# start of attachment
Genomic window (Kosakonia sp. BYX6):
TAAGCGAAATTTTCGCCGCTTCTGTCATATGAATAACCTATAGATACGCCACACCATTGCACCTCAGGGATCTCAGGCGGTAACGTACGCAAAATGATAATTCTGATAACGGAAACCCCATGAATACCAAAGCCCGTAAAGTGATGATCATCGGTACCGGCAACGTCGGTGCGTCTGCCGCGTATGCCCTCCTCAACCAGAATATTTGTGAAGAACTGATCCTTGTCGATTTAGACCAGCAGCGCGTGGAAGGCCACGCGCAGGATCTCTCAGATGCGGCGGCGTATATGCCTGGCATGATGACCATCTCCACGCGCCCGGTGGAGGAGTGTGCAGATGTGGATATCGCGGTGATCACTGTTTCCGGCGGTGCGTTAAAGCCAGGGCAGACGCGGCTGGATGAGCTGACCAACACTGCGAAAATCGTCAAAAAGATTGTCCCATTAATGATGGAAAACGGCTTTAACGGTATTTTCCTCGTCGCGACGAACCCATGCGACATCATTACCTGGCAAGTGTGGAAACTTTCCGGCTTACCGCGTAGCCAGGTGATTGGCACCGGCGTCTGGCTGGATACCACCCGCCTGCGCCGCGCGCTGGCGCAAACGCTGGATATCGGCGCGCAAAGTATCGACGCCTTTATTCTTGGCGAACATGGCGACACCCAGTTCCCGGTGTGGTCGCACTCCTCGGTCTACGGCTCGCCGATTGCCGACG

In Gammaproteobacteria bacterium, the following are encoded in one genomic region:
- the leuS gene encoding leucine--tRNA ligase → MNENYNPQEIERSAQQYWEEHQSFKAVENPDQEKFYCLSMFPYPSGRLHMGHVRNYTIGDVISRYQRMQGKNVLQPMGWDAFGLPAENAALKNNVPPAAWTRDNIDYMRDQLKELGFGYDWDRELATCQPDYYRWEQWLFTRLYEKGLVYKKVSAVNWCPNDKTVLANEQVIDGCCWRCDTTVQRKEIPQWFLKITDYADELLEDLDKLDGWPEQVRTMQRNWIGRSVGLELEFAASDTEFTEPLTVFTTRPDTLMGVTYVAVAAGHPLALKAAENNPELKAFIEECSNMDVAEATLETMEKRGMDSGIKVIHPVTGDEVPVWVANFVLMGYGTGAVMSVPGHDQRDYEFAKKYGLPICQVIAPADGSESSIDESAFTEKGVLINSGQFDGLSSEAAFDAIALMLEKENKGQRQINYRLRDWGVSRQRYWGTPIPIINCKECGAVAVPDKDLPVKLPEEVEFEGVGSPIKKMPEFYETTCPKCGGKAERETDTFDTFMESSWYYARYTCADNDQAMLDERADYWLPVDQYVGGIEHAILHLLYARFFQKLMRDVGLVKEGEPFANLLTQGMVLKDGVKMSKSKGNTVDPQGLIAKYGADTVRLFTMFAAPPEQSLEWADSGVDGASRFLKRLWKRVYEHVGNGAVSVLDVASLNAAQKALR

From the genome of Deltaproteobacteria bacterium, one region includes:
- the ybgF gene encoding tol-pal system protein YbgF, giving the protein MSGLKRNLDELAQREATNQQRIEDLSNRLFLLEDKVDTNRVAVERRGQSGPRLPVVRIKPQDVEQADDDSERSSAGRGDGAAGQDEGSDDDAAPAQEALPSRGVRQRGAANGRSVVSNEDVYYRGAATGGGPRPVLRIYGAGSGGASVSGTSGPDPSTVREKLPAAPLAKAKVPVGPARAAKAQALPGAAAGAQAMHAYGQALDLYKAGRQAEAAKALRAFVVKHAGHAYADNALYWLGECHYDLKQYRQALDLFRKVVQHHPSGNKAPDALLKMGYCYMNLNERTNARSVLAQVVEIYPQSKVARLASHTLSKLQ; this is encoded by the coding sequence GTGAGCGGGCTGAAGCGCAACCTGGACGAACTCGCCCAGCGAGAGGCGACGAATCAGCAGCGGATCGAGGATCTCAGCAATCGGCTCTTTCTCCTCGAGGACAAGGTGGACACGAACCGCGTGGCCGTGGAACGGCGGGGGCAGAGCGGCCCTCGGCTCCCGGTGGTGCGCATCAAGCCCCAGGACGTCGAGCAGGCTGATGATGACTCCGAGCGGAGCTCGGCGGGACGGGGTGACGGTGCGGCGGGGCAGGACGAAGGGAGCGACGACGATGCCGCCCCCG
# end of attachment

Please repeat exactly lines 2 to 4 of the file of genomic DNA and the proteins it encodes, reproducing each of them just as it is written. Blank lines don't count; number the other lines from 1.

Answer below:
TAAGCGAAATTTTCGCCGCTTCTGTCATATGAATAACCTATAGATACGCCACACCATTGCACCTCAGGGATCTCAGGCGGTAACGTACGCAAAATGATAATTCTGATAACGGAAACCCCATGAATACCAAAGCCCGTAAAGTGATGATCATCGGTACCGGCAACGTCGGTGCGTCTGCCGCGTATGCCCTCCTCAACCAGAATATTTGTGAAGAACTGATCCTTGTCGATTTAGACCAGCAGCGCGTGGAAGGCCACGCGCAGGATCTCTCAGATGCGGCGGCGTATATGCCTGGCATGATGACCATCTCCACGCGCCCGGTGGAGGAGTGTGCAGATGTGGATATCGCGGTGATCACTGTTTCCGGCGGTGCGTTAAAGCCAGGGCAGACGCGGCTGGATGAGCTGACCAACACTGCGAAAATCGTCAAAAAGATTGTCCCATTAATGATGGAAAACGGCTTTAACGGTATTTTCCTCGTCGCGACGAACCCATGCGACATCATTACCTGGCAAGTGTGGAAACTTTCCGGCTTACCGCGTAGCCAGGTGATTGGCACCGGCGTCTGGCTGGATACCACCCGCCTGCGCCGCGCGCTGGCGCAAACGCTGGATATCGGCGCGCAAAGTATCGACGCCTTTATTCTTGGCGAACATGGCGACACCCAGTTCCCGGTGTGGTCGCACTCCTCGGTCTACGGCTCGCCGATTGCCGACG

In Gammaproteobacteria bacterium, the following are encoded in one genomic region:
- the leuS gene encoding leucine--tRNA ligase → MNENYNPQEIERSAQQYWEEHQSFKAVENPDQEKFYCLSMFPYPSGRLHMGHVRNYTIGDVISRYQRMQGKNVLQPMGWDAFGLPAENAALKNNVPPAAWTRDNIDYMRDQLKELGFGYDWDRELATCQPDYYRWEQWLFTRLYEKGLVYKKVSAVNWCPNDKTVLANEQVIDGCCWRCDTTVQRKEIPQWFLKITDYADELLEDLDKLDGWPEQVRTMQRNWIGRSVGLELEFAASDTEFTEPLTVFTTRPDTLMGVTYVAVAAGHPLALKAAENNPELKAFIEECSNMDVAEATLETMEKRGMDSGIKVIHPVTGDEVPVWVANFVLMGYGTGAVMSVPGHDQRDYEFAKKYGLPICQVIAPADGSESSIDESAFTEKGVLINSGQFDGLSSEAAFDAIALMLEKENKGQRQINYRLRDWGVSRQRYWGTPIPIINCKECGAVAVPDKDLPVKLPEEVEFEGVGSPIKKMPEFYETTCPKCGGKAERETDTFDTFMESSWYYARYTCADNDQAMLDERADYWLPVDQYVGGIEHAILHLLYARFFQKLMRDVGLVKEGEPFANLLTQGMVLKDGVKMSKSKGNTVDPQGLIAKYGADTVRLFTMFAAPPEQSLEWADSGVDGASRFLKRLWKRVYEHVGNGAVSVLDVASLNAAQKALR